How to Install Piston Rings

April 5, 2012

Piston replacement often requires new piston ring installation as well. Learn how to install piston rings yourself.

Piston Rings

Learning how to install piston rings is a step by step process. First step for installing piston rings is to remove the pistons from your engine. Typically, this is done only when you are in the process of a complete engine rebuild or when you installing new pistons. There is never a time in which you would remove your pistons just for the sake of installing new rings. Here is how you do it.

Remove the Old Rings

Work in a well-lit area so you can properly see what you're doing. Remove your old piston rings with needle nose pliers. This step is fairly easy and can be done in no time at all.

Clean the Grooves

Your piston has three grooves in which the rings sit. Two of these grooves are for compression rings and the third is for an oil control ring. In order to properly install the rings, you first need to clean the grooves. It is very important that the piston be as tight as possible when installed. Remove any debris inside each groove with a scraper or an older piston ring. Make sure each groove is free from dirt and grime before continuing.

Lubricate the Rings

Using engine oil or transmission fluid, lubricate the new rings. This will aid you during the installation process.

Install the Rings

Starting with the oil control ring, install your rings into their grooves. Insert the oil control ring into the groove closest to the bottom of the piston. Slide the lubricated ring over the head of the piston and work it downwards until it is in the proper location. Next, install the compression rings. The first compression ring sits in the middle slot. When you slide this one into position, align the gap in the ring 180 degrees from the gap in the oil control ring. Last, install the top compression ring, aligning the gap 90 degrees from the gap in the previous ring.

Compress the Rings

Compress the rings towards the sides of the piston. This allows the piston to slide into place in an easier manner.

Lower the Piston into Place

Lower the piston down through the cylinder into its proper place. Do this by releasing the piston rod, lowering it into position. Gently tap the piston until it slides into the proper place. Now your rings are installed on the piston, and the piston is installed in your engine.

The Role of the Piston

Knowing how the piston works in the engine means you understand much more about the engine. It's worth learning about the pistons to know what can go wrong, too.


In all internal combustion engines, the piston compresses the mixture of air and fuel. The two substances are in a specific ratio. As the piston goes down within the cylinder, the air and fuel enter the chamber. As the piston rises again, what's called the power stroke, the air and fuel are compressed by the piston. The closer the piston is to the head of the cylinder, the more compressed the fuel and air become. At the top of the stroke the mixture is ignited by the spark from the spark plug.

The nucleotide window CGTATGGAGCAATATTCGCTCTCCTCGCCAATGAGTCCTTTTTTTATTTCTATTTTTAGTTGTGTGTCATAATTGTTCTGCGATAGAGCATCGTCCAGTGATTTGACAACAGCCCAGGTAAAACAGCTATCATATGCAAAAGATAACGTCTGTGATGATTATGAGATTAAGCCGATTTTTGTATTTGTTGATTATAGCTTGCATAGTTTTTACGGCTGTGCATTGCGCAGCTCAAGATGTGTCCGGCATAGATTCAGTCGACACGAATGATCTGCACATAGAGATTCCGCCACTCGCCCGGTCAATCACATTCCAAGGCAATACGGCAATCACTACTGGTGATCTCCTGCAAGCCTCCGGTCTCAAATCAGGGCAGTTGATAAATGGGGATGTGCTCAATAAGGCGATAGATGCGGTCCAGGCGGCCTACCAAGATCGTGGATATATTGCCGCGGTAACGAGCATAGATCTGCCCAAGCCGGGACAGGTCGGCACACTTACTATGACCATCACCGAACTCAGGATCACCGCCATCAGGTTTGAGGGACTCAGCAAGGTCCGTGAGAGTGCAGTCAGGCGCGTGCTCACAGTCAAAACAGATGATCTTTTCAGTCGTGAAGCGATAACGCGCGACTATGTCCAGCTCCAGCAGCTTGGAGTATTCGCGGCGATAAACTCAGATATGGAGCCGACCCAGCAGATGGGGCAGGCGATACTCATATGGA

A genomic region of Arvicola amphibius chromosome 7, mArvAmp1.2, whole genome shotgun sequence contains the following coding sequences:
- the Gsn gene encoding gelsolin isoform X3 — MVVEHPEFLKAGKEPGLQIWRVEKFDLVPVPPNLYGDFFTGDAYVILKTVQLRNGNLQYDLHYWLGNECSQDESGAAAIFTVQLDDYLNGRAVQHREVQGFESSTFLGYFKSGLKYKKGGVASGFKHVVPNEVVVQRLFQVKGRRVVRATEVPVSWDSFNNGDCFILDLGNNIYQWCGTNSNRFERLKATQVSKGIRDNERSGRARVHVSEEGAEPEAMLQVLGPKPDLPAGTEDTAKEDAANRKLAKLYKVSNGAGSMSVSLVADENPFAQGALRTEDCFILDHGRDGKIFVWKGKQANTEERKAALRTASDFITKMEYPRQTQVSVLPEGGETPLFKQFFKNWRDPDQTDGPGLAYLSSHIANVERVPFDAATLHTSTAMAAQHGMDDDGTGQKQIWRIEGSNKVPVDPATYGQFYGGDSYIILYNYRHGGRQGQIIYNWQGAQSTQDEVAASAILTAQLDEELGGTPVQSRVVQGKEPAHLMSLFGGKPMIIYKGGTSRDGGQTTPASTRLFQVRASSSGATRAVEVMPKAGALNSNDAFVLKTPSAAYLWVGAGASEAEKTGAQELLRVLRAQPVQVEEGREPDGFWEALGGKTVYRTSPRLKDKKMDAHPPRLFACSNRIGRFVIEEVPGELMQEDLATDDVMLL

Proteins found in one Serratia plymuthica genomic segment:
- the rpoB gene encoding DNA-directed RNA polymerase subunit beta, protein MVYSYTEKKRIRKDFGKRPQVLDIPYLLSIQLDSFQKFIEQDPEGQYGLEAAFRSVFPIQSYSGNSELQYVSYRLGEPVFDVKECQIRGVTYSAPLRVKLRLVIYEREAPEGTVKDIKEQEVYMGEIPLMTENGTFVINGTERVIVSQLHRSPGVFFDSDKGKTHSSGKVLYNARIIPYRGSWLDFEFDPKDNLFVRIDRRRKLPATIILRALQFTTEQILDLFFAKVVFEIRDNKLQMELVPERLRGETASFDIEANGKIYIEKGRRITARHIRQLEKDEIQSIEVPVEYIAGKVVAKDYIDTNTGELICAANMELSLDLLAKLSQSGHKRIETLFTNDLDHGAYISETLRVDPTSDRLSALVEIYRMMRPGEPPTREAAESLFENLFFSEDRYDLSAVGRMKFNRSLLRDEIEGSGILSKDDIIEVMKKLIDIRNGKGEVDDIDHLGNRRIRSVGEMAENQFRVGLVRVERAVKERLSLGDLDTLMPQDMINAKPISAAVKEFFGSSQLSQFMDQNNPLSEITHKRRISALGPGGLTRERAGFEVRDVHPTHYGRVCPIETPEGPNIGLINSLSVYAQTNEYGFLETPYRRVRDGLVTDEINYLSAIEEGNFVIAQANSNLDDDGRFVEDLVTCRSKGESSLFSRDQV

As the piston is forced back down by the explosion it creates an area of low pressure within the cylinder, producing a vacuum. That's what pulls the mixture of air and fuel into the cylinder for the next power stroke, when it will be compressed and then ignited.


Connecting rods attach the piston to the crankshaft and convert the up and down motion of the piston into circular motion. The crankshaft turns and transfers power to turn the wheels.


Over time, the pistons wear down and the piston rings need to be replaced. It's vital that the pistons fit snugly within the cylinder in order to create both the proper compression and vacuum. If that doesn't happen, you won't achieve a good spark and the engine won't operate efficiently.


A piston will most commonly be made from aluminum due to its light weight. The cylinder itself is made of iron. Aluminum is strong enough for pistons, with a material like silicon used as an alloy. It needs to be resilient because the operating temperature at ignition in the cylinder is 650 degrees Fahrenheit.

There are other alloys used in pistons for performance engines. In performance engines the piston will usually be heavier and thicker, especially in the 2618 performance piston, which uses less than 2 percent silicon as an alloy.

5 Considerations for Installing Aftermarket Pistons

For anyone carrying out restoration work on their car, there are a number of things to consider before installing aftermarket pistons. Before you install new pistons, you should make sure the modifications you are going to make are right for your car.